Our Environment: Part 2, Goverments, Laws, and Organizations
Keiser, Barbie E., Searcher
[This article continues the cover story article that appeared in the September 2002, issue of Searcher magazine-"Our Environment: Part 1, General Sources." The Prolific Ms. Keiser will have more to say about the research side of environmental developments in Part 3 -bq]
International organizations, non-governmental organizations (NGOs), and governmental agencies provide vast resources of environmental information, documentation, publications, research, statistics, and databases.
The most logical starting point is the United Nations Environmental Programme [http://www.un.org./partners/civil_society/m-envir.htm], but you should also consult other agencies within the U.N. system for data, reports, and other publications. Searching the U.N. can get complicated. For example, do not confuse the United Nations Environment Programme Web site [http://www.unep.org] with that of UNEP Programmes in Geneva [http:// www.unep.ch].
The Official Web Site Locator for the United Nations System of Organizations [http://www.unsystem.org/] provides both an alphabetical and thematic index, plus a U.N. System chart and, most importantly, links to U.N. information centers. The following United Nations Web sites carry significant sections devoted to environmental issues, with particular emphasis on the long-term effects on poorer developing nations of ineffective environmental policies.
* Earth Watch [http://earthwatch.unep.net/] offers a database searchable by environmental issues (from agriculture to toxic chemicals) and regions. Introduced in 1973 "as a means of coordinating and acting as a catalyst for all environmental monitoring and assessment activities throughout the entire U.N. system. The raison d'etre was and remains to provide "integrated" information gathered from across the U.N. system relevant for policymaking by building essential partnerships across the U.N. system with the scientific community, governments, and NGOs."
* The UNEP Chemicals Web site [http://irptc.unep.ch] "is the center for all chemicals-related activities of the United Nations Environment Programme." Its goal "is to make the world a safer place from toxic chemicals." It does this "by helping governments take needed global actions for the sound management of chemicals, by promoting the exchange of information on chemicals, and by helping to build the capacities of countries around the world to use chemicals safely"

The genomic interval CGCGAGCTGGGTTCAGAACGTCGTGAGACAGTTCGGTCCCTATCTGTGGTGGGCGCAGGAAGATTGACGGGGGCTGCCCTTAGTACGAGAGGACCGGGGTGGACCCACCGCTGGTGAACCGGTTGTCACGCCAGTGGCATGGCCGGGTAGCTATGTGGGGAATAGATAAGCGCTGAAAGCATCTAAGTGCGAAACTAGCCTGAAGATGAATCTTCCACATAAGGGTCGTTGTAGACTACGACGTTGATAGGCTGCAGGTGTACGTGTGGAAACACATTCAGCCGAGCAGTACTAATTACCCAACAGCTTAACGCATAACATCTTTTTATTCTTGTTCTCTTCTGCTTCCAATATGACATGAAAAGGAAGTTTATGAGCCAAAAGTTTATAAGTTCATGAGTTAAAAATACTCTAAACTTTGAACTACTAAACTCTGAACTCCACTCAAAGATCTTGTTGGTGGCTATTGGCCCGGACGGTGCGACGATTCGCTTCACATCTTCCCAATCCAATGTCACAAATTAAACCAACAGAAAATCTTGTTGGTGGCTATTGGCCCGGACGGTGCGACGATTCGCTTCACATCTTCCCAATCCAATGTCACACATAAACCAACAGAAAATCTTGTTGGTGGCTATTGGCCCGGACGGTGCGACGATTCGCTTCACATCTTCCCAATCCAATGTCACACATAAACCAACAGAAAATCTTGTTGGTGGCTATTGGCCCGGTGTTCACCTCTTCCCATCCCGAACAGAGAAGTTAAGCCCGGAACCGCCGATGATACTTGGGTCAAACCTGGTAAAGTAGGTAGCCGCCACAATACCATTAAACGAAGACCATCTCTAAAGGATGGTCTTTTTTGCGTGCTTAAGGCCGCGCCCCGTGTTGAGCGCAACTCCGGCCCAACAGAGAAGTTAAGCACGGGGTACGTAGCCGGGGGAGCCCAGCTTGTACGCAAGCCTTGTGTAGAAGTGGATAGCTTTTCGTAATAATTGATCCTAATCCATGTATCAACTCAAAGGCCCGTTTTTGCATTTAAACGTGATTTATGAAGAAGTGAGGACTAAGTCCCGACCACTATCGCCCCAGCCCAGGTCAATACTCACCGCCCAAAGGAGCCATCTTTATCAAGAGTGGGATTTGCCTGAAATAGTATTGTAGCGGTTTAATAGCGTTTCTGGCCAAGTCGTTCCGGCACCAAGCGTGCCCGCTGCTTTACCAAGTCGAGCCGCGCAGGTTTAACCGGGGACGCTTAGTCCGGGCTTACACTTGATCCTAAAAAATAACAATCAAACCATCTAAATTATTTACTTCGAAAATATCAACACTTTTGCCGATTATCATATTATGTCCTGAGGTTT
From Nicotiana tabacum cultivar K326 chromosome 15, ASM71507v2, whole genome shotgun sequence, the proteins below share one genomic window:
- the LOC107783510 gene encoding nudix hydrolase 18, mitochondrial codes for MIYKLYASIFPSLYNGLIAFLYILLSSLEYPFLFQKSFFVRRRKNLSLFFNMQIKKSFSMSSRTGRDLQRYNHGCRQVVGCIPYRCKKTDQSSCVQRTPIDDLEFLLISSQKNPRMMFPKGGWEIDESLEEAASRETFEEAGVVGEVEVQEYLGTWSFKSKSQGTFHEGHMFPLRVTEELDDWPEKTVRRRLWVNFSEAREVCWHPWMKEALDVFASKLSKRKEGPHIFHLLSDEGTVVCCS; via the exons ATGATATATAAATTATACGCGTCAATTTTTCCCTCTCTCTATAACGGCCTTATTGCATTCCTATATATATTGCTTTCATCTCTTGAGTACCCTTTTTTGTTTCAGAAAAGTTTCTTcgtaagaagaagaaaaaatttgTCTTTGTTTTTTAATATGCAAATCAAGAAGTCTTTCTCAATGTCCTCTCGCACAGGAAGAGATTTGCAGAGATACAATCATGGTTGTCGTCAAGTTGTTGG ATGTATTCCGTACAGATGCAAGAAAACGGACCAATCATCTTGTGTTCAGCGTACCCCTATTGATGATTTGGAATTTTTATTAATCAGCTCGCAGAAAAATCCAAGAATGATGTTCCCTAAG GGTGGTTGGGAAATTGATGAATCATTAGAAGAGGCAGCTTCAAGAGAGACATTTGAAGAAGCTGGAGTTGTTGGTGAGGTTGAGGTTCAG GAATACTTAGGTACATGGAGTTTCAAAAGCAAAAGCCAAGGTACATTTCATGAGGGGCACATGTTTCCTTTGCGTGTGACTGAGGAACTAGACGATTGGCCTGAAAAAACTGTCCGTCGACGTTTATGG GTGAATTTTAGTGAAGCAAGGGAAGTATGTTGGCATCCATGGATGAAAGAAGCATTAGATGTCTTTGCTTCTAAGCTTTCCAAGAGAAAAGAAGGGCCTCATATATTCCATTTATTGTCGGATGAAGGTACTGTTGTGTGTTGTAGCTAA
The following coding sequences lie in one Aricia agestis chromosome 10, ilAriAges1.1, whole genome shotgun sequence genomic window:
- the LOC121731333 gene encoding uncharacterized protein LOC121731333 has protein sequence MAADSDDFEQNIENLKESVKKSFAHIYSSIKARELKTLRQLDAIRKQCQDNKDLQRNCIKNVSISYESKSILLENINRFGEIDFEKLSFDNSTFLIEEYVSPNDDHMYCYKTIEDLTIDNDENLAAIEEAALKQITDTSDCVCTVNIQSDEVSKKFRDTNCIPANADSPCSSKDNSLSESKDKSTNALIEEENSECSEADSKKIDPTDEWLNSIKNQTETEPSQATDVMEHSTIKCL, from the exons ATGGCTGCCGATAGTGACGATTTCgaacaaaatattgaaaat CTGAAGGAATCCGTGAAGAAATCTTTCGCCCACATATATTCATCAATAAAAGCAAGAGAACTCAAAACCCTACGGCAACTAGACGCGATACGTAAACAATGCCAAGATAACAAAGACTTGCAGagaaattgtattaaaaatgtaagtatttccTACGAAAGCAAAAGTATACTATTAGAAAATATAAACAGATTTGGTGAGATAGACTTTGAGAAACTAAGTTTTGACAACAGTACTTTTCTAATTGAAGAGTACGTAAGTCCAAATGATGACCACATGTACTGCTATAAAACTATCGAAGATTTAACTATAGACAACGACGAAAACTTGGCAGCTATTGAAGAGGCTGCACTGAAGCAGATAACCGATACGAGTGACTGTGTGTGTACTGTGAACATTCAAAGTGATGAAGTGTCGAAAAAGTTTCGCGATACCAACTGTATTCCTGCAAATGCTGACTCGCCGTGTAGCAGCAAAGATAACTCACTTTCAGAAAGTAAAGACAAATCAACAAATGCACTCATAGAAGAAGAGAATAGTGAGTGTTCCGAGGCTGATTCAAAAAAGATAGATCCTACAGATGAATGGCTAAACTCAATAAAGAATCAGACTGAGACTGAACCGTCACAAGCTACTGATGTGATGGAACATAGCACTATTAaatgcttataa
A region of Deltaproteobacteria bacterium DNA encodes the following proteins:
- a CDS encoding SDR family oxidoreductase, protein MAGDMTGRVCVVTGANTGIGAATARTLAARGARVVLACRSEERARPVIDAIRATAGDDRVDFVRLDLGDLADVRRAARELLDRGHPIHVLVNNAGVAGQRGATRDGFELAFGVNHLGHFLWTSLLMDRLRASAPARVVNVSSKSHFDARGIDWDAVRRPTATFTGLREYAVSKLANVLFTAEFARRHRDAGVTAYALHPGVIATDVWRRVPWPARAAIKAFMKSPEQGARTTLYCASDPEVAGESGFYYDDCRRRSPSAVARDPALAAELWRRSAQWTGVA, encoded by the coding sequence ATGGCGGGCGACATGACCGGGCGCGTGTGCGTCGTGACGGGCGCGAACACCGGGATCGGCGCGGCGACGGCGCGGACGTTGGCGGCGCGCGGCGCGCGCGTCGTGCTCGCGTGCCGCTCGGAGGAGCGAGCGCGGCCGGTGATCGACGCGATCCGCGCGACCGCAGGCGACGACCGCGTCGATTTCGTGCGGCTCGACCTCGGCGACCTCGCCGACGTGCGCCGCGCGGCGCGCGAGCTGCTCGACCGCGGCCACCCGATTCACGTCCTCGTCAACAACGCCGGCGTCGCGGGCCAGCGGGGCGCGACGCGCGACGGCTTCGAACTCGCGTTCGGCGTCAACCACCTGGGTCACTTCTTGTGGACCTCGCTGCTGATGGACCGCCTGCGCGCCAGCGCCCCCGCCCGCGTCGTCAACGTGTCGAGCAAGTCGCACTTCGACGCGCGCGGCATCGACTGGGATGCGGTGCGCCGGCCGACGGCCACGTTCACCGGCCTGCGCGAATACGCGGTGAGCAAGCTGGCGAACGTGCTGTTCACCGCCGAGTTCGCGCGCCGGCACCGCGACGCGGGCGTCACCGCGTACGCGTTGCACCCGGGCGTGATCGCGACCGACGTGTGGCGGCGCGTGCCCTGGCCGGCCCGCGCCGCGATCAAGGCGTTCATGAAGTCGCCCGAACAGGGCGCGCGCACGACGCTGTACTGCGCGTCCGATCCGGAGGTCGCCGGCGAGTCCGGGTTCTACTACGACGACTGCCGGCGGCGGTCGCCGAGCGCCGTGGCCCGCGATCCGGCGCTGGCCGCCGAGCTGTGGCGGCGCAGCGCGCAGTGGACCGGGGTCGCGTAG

* The navigation bar on the left-hand side of the United Nations Economic Commission for Europe's home page [http://www.unece.org/] links to a variety of departments, programs, Web pages, and documents concerned with various aspects of the environment.
* The United Nations Development Programme--Environment and Sustainable Energy [http://www.undp.org/energy/index.html] details projects undertaken by the U.N. "in building national capacity for environmentally sustainable development by promoting global best practices and supporting strategic interventions." These efforts include dealing with water contamination, land degradation, air pollution, climate change, and clean, affordable energy, in particular for the poorest of nations.
* United Nations Sustainable Development Web site [http://www.un.org/esa/sustdev/index.html] outlines the work of the Commission for Sustainable Development Small Islands and Forests are two of the Commission's targets.
* "Agenda 21 [http://www.un.org/esa/agenda2l/natlinfo/index/html] is a comprehensive plan of action to be taken globally, nationally, and locally by organizations of the United Nations System, Governments, and Major Groups."
The World Bank has an entire department devoted to the environment [http://www.worldbank.org/environment], but other sections of the World Bank Web site also provide information on environmental resources and publications. The environment is one of the major sectors that demonstrate the Bank's efforts to incorporate sustainabiity into its activities. …